Amazon Redshift – What you need to think before defining primary key

Amazon Redshift suggests to define primary key or foreign key constraint wherever applicable. But they are information only. Redshift does not enforce these constraints. In other words, a column with primary key accepts duplicate values as well as a foreign key column also allows such a value that does not exists in the referenced table. So why does Redshift consider defining primary or foreign key as their best practice list? Because query optimizer uses them to choose the most suitable execution plan. But you need to be very careful while defining these constraint in your table. Let us see why with some real-life example.

Need to think before defining primary key:

As spoke earlier, it is fine to have a primary key in a Redshift table. But keep in mind it is your responsibility to make sure the column’s values are unique. Otherwise, you are likely to get wrong query result. An example gives you more insight.

I have created a tabled named employee using the script below:

 emp_name     VARCHAR(100) NOT NULL,
 dept_id      INT

Then executed the following script to insert some records in to it.

INSERT INTO employee VALUES(1, 'Foo',1);
INSERT INTO employee VALUES(2, 'Bar',1);
INSERT INTO employee VALUES(2, 'Bar',1)

You might have noticed, the emp_id is declared as primary key and in the insert scripts, ‘Bar’ is inserted twice having emp_id 2. In Redshift this is not a problem as Primary Key constraint is not enforced. Assume we have another table called “department” with following rows:
Figure-1: Department table.

Now, let’s execute the following query to see, employee name and department of employee Id = 2. The query looks like below:

FROM   employee e
       INNER JOIN dbo.department d
            ON  e.dept_id = d.dept_id
WHERE  e.emp_id = 2;

We know there are duplicate values for employee id 2. So “DISTINCT”  keyword is used to eliminate duplicate values from query result. Here is the output of the query:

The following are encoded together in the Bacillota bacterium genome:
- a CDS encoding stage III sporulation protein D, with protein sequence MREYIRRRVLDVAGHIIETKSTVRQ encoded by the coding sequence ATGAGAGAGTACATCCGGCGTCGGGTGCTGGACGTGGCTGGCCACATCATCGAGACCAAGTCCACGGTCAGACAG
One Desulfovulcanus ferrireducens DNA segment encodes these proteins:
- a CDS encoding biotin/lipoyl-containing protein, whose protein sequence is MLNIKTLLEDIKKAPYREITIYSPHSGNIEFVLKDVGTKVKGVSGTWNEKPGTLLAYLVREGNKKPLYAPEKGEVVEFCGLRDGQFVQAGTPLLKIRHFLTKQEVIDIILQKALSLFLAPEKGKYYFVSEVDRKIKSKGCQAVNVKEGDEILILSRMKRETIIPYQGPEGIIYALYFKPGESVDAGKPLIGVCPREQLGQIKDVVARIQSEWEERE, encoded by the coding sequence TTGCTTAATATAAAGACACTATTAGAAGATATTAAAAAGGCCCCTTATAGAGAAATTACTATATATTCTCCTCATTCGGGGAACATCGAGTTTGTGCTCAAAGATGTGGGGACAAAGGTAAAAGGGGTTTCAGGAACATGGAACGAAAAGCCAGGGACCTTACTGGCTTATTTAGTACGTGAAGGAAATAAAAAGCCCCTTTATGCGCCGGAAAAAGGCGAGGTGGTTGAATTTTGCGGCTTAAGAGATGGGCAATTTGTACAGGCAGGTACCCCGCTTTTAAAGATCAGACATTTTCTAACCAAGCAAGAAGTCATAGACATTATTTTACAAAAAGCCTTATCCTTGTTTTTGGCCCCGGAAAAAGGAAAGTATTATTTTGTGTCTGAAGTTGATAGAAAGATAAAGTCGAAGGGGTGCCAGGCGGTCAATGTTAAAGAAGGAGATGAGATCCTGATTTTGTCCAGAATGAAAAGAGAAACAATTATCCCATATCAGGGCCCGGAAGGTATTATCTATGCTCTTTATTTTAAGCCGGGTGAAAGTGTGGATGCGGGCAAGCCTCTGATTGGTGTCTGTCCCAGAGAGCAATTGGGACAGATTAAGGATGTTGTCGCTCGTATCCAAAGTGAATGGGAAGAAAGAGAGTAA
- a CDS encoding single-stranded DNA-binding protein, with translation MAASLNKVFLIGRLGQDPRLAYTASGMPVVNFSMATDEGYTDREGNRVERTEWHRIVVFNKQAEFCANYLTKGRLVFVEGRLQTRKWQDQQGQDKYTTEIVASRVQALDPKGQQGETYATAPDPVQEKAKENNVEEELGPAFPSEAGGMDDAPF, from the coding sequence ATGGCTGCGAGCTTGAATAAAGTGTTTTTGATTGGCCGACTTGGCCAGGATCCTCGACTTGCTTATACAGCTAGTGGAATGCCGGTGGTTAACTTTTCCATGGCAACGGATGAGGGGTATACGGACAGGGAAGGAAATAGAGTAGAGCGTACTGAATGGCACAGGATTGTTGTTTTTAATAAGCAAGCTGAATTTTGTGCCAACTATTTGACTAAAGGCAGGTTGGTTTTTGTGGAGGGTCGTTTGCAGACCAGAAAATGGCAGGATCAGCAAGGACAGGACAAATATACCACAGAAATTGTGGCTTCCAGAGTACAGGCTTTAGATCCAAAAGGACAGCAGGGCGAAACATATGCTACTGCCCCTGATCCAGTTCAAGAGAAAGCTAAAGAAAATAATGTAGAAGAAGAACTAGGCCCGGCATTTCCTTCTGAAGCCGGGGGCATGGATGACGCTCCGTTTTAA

Figure-2: Wrong query result.

See, it produces wrong result! The “DISTINCT” keyword is not honored at all! The reason behind that is Redshift assumes all values of a primary key column are inserted by ensuring the uniqueness. So database engine does not care to make them distinct during query execution. Let’s remove the primary key constraint from the table:

ALTER TABLE employee
DROP CONSTRAINT employee_pkey;

And execute the select statement once again. We are getting the expected result now!
Figure-3: Correct Result

So, you got an idea of what you need to think before defining primary key. And of course, always remember Redhsift developer guide’s following comments.

Do not define primary key and foreign key constraints unless your application enforces the constraints. Amazon Redshift does not enforce unique, primary-key, and foreign-key constraints.

I my next post I will figure out the same thing for foreign key. Until then keep playing!!!

This entry was posted in Amazon Redshift, Redshift Database Development by Khorshed. Bookmark the permalink.

About Khorshed

Khorshed has 12 years of cumulative professional experience in areas of database administration, development, Business Intelligent, system appreciation, requirement analysis and software development (using .net technologies). Achieved MCITP in SQL Server in both SQL Server development and administration. He has vast knowledge in SQL Server, SSIS, SSRS, SSAS. He is also proficient in Amazon cloud services like Redshift, Data Pipeline, SNS, DynamoDB, EMR and many more.

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